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Christos

  • 2 years ago

When a function is not a polynomial?

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  1. Christos
    • 2 years ago
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    Question: Identify if f(x) = 4 - 2/x^6 is a polynomial and if yes state its degree

  2. hartnn
    • 2 years ago
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    when the exponents of the variable are non-negative and integer, the function is polynomial, else not.

  3. hartnn
    • 2 years ago
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    whats the exponent of 'x' ?

  4. ParthKohli
    • 2 years ago
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    Not to mention, \(\sin(x)\) is not a polynomial either, even if it has a positive exponent.

  5. Christos
    • 2 years ago
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    its 6

  6. Christos
    • 2 years ago
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    why so parthkohli?

  7. hartnn
    • 2 years ago
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    ofcourse, my definition is incomplete , but it suffices in this case. and the term is 2/x^6 which equals, 2x^{-6} now whats the exponent ?

  8. Christos
    • 2 years ago
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    -6 so its not a polynomial I guess :X

  9. Christos
    • 2 years ago
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    What about the sin(x) ?

  10. hartnn
    • 2 years ago
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    yeah, its not, neither sin x

  11. Christos
    • 2 years ago
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    f(x) = sin(x)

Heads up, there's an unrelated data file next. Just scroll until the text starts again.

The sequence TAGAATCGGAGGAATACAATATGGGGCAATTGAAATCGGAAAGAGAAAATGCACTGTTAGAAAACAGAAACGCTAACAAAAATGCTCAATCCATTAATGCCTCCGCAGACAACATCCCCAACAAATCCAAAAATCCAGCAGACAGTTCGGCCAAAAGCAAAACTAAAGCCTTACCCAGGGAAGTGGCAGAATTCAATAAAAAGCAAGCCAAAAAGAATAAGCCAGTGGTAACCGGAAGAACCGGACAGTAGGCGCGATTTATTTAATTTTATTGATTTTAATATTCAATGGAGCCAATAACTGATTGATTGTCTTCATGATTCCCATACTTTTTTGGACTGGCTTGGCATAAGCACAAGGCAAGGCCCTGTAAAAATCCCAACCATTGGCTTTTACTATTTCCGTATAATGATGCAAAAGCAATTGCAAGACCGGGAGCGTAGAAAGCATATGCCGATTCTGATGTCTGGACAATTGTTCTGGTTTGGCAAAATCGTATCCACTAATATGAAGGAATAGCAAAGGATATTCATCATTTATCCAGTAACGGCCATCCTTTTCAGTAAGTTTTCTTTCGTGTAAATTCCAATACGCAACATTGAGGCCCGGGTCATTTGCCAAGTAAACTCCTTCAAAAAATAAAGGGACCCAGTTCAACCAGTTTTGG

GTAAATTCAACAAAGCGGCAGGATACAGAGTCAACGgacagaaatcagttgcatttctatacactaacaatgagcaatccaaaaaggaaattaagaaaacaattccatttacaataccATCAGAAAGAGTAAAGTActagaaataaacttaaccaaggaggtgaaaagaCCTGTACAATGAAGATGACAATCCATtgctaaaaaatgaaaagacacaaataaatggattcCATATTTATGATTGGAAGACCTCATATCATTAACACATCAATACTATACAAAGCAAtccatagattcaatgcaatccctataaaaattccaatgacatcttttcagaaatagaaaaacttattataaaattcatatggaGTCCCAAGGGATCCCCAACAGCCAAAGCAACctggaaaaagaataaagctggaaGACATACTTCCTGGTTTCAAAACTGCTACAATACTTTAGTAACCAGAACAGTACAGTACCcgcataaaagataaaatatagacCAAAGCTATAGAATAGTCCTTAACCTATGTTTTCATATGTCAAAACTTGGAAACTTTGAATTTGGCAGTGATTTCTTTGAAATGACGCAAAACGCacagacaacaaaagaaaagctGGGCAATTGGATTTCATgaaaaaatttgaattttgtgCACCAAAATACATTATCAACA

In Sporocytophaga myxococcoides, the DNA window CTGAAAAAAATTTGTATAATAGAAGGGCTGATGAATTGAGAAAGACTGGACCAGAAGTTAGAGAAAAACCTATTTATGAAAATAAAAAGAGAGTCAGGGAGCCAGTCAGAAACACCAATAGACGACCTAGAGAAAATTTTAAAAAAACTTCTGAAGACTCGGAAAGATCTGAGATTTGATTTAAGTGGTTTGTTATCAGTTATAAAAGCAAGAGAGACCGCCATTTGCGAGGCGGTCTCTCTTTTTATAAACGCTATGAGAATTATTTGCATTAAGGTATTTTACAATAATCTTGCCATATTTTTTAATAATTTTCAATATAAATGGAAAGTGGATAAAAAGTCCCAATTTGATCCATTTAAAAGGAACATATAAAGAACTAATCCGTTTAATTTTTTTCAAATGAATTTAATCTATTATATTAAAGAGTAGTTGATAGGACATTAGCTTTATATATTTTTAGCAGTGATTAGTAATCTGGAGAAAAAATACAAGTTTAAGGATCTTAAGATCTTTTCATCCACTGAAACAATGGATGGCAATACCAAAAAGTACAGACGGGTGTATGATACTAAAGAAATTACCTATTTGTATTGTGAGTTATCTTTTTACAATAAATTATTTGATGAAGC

12. Christos
    • 2 years ago
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    What if the f(x) is a polynomial?

  13. Christos
    • 2 years ago
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    sin(x) = x3-x if I am not mistaken, *confused*

  14. Christos
    • 2 years ago
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    x^3 **

  15. hartnn
    • 2 years ago
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    for polynomial function, exponents of the variable are non-negative and integer example: 1-x^5+x^99 or x^2+x+1 and so on.. sin x is a function of 'x' and no, sin x is not x^3-x ...

  16. Christos
    • 2 years ago
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    hmm what sin(x) is equal to?

  17. Christos
    • 2 years ago
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    I am doing sin(x) and cos(x) atm they are pretty fresh into my mind :D

  18. hartnn
    • 2 years ago
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    sin x = x-x^3/3! +x^5/5!-x^7/7! ....infinite terms for function to be polynomial, the number of terms should be finite. this is the reason why sin x is not a polynomial.

  19. hartnn
    • 2 years ago
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    cos x = 1-x^2/2!+x^4/4!-x^6/6!+....infinite terms

  20. Christos
    • 2 years ago
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    wait wait what is the notation of "!" used for here?

  21. hartnn
    • 2 years ago
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    n! is read as n factorial and is defined as n*(n-1)*(n-2)*...3.2.1 example, 4! = 4*3*2*1

  22. Christos
    • 2 years ago
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    oohhh

  23. Christos
    • 2 years ago
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    thank very much I understand now <3 !

  24. hartnn
    • 2 years ago
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    so you see, sin x and cos x have infinite terms, hence not a polynomial. oh, Welcome ^_^

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